"AAA game developers don't seem to have paid any attention to these conversations. AAA is going to need to choose which framerate would best suit the story they want to tell, but it doesn't look like they have even thought about that. As long as the consumer demands both a high framerate and Hollywood-style storytelling, game developers will continue to try and fail to deliver both, no matter how nonsensical the final product may appear. In the first person-perspective, when you see a lens flare, is the implication that your head is a camera? The world may never know. I think the only way to move past this without seeming like a luddite is to ask how this phenomenon is going to change the way we read the moving image."

Worth Reading: Rethinking Frame Rates, Shady Steam Codes, And More

If there's a more heated conversation in games than frame rate preference, it's the one over value proposition. Games are expensive, so it makes sense people go out of their way to buy them cheap. Look at the response to Valve's regular Steam sales! I've never purchased a key from a shady corner of the Internet, but I can understand how people might find their way there. How did the keys get there, though? Thankfully, Charlie Hall spent some time tracking one particular key. What he finds isn't revelatory or damning, but it's awfully interesting.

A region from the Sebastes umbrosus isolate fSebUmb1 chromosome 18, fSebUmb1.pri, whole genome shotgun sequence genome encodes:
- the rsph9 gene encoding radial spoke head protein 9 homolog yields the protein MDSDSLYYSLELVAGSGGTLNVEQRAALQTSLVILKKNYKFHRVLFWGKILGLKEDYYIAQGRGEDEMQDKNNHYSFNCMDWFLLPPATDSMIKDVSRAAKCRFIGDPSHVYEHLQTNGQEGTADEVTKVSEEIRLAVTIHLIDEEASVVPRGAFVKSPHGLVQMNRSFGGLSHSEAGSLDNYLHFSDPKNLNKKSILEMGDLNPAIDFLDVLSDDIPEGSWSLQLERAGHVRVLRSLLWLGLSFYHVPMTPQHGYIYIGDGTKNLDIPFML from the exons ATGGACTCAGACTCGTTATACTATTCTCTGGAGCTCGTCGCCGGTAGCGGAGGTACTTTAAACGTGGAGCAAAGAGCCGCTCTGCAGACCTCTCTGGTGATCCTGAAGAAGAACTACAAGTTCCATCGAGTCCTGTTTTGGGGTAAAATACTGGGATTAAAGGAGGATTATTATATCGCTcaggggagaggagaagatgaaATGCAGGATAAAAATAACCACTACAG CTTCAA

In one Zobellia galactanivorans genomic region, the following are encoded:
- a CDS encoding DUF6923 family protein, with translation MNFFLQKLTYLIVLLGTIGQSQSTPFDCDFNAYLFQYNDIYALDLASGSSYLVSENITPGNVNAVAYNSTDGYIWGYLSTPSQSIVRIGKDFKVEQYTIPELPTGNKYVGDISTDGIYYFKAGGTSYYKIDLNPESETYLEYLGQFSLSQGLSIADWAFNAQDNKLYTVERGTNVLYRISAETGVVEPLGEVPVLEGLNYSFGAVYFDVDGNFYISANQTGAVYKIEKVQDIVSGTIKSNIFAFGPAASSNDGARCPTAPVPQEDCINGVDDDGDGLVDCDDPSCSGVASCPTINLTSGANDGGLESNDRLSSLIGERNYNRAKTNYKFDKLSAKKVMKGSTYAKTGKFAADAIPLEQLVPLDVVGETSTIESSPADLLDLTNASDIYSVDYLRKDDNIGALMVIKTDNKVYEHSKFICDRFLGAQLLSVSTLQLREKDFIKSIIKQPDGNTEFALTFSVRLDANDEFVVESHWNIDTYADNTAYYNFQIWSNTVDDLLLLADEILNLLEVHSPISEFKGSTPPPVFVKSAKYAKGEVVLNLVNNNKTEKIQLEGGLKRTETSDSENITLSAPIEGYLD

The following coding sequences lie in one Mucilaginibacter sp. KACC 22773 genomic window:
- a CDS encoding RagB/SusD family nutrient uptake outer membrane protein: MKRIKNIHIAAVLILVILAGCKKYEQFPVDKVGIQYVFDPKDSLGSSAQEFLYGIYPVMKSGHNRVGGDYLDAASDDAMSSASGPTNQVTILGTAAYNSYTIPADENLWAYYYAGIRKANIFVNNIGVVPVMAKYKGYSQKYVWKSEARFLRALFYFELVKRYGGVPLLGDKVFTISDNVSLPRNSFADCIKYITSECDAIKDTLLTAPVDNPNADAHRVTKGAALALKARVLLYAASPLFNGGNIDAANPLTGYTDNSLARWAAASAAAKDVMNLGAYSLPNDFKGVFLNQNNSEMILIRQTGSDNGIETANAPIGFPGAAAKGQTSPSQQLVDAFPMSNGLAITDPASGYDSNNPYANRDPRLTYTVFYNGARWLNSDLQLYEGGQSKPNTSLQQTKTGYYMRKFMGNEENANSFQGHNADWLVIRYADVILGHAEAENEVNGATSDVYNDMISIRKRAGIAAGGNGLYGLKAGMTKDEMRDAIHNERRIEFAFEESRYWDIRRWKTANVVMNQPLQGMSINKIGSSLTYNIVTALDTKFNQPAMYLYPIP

"Online, he goes by a handle designed to put some distance between his storefront and his real-world identity. We'll call him "R". In reality, he's a young entrepreneur living in Italy. Polygon's key for Gravity Ghost was one of dozens of keys he has up for sale at his page.

R told us that he makes between 1,000 and 1,500 Euros in total revenue per month on his store, or between $US1,100 and $US1,700. During the holidays, he says, that can rise to more than $US2,200 per month. We asked if this was his full-time job, to which he responded, "Something like that." We can't really be sure if his store on Kinguin is his primary source of income.

From the perspective of consumers, the sale of grey market games makes sense. Sometimes people receive games as gifts, or as promotional offers and either do not want them or do not need them. Promotions like Steam discounts and Humble Bundle sales are timed offers, and invite those with the means to make speculative purchases, investments of a sort, where game keys are farmed with the intention of selling them later for a profit."

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    That's an embarrassing tweet from Warren Leight, the showrunner for Law and Order: SVU. He's basically saying that only men are complaining about the episode, while women are praising it. One of the tweets in reply, from a woman, sums it up: